The 3rd Aid station is one we actually visited twice. Between visits, we were taken on a trail called ‘Innards’ which is apparently one of Gary’s favourite trails. Here we were treated to a fair number of wooden features built for mountain bikers. It doesn’t take long before you realize that most of these trails were purpose-built for riders. The local MTB association, SORCA, has put a TON of work into making and maintain these trails, and we got to benefit from this. Years back, I actually raced on some of these trails on my own bike, when I took part in the BC Bike Race, but that all seemed a lifetime away as I picked my feet along these routes that look completely different when you are running them.

Ahhh Leg 5. One of the real gems of the course, and the location of the biggest climb of the entire race, a lovely little trail noted as ‘Galactic’ on the sign, but much better known by the full name of Galactic Scheisse. From a relatively low altitude of 300m, on this climb we reached our highest point of 1350m. It was slow going, and most of it was actually under the cover of trees, so we didn’t have a ton of views to marvel over. Even worse, in my opinion, is that at the top, you don’t even end up anywhere with a view, so it sort of felt like we had climbed in vain. My whole purpose for climbing is the views normally. My consolation prize would have to be the crazy descent!

View to Squamish from Galactic

After cresting this large climb, it was time to head down some great MTB trails and into the next aid station, which was supposed to just be a water/coke/gel kind of aid station, but much to my surprise, they’d managed to get some ‘real’ food out there for us, so I enjoyed a few more baby potatoes and some chips. This aid station was really just meant to be a little pick-me-up before the main even, the next aid station, which was a biggie. Quest University, only 5km downhill from us, over the halfway point, and location of our 2nd drop bags, and also where a lot of friends and family would gather for racers. Of course, for me, it was a ‘lonely’ stop, since of course my important ‘crew’ was racing as well! However, on the upside, when I arrived, I was treated to some tasty freezies being handed out by local kids. Delicious, and a great treat on this warm dry day.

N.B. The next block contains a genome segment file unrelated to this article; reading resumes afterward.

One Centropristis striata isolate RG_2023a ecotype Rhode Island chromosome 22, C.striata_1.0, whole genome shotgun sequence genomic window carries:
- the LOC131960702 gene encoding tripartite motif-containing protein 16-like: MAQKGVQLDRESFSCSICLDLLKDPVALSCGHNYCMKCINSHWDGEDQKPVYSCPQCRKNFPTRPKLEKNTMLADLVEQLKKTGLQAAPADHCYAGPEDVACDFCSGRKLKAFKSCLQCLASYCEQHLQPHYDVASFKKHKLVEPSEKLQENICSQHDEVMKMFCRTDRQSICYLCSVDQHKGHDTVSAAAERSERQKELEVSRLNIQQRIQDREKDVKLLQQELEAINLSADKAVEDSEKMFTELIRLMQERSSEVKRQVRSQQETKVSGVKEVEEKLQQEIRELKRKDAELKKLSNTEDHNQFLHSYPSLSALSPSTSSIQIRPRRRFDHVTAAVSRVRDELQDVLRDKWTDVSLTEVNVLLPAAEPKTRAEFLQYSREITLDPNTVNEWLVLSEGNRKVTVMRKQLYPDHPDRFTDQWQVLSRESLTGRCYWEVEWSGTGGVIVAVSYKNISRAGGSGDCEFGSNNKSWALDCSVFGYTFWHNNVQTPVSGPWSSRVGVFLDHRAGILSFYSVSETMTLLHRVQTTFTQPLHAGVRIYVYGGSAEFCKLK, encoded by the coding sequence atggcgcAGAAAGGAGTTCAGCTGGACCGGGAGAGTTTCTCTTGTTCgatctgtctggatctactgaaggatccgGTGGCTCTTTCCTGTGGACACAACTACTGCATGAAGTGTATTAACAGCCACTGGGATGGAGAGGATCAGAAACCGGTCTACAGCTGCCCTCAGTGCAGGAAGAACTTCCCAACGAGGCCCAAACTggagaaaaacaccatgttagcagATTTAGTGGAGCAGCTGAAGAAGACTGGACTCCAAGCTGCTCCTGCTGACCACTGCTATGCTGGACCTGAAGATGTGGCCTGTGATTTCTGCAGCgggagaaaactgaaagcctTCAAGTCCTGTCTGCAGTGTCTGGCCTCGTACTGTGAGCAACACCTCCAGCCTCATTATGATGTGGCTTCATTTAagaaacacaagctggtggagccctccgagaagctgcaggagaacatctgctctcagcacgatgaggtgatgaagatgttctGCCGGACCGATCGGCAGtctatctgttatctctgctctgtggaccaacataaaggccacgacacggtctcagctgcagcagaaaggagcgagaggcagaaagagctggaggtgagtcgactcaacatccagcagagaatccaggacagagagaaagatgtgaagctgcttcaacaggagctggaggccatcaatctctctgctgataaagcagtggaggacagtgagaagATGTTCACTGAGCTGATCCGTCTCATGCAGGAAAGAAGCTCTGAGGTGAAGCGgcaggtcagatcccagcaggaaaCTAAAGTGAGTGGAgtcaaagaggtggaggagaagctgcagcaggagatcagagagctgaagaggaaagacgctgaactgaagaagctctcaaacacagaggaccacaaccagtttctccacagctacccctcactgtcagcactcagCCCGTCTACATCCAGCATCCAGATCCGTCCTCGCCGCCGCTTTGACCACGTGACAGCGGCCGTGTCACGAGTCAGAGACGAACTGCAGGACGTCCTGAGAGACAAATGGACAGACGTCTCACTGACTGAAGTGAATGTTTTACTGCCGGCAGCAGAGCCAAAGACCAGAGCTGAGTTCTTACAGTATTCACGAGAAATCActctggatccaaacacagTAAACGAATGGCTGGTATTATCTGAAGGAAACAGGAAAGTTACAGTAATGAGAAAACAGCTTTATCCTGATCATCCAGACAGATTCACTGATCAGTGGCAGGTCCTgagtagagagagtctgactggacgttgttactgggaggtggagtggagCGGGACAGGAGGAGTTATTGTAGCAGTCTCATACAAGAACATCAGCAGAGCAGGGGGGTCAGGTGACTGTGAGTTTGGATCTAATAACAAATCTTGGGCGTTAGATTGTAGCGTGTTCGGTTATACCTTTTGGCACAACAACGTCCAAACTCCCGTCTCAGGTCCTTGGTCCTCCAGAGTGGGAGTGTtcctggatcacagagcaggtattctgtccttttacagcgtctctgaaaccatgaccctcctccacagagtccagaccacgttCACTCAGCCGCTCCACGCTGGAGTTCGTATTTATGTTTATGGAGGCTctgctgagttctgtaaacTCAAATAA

Obviously, the goal is not to linger too long at these aid stations, so after replenishing some food in my pack, and re-filling my hydration, it was off to the races! Although we’d now been going downhill for a while now, that was all about to change on Leg 7, as soon after Quest, we turned skyward, and entered another long sustained climb. This one threw me for a loop, as at one point earlyish in the climb, we criss-crossed some wooden structures where runners were speeding downhill, so I thought we were near the top already. I was very wrong. This was a long way from the top, and there was a lot of climbing to do. Luckily, we were lucky to again be on some great singletrack trail as we made our way up. Plenty of ‘gentle’ switchbacks that were built for cyclists, and therefore not too steep. I was definitely looking froward to the top though.

We finally reached a flat trail that went straight for a bit. In the distance, I could see flagging tape, signs, and arrows, along with a volunteer. Instinct told me the downhill roller coaster was imminent, and I was right. I’d say this was one of my top two favourite descents of the day. Fast and furious, and going up and over a bunch of neat built-up features. This descent finished faster than I thought it would, popping me out on a forest service road, and straight into the second final aid station. I still felt good, and was cheered on as I quickly filled a bottle, grabbed a little bit of food, including some tasty watermelon. I wasted no time in getting onto Leg 8, which featured more fun downhill and winding forest trails. At this point, things were all a bit of a blur, as it was just one great MTB trail after another in succession, with more fun bridges and features.

Although I was getting a bit tired, I was still very much on track for my planned finish of 12 hours, and was buoyed by the fact that the final aid station lay just ahead of me. I had heard rumours of this aid station being fashioned after a Tiki bar, with the pre-requisite alcohol being on offer. Crossing the gorgeous Mamquam gorge, and making my way along a forest road, I finally saw the Tiki mirage not far ahead, with volunteers in grass skirts and leis directing me in. As I entered, I called out ‘I hear I can summon the Kraken here’, to which I was guided to one of the far tables, at which point the kind folks pulled out a full bottle of Kraken dark rum. I had a nice big warm shot of the liquid fuel, chased it with a swig of Coke, grabbed more potatoes, and trotted out, knowing I was on the final 11km leg of the race!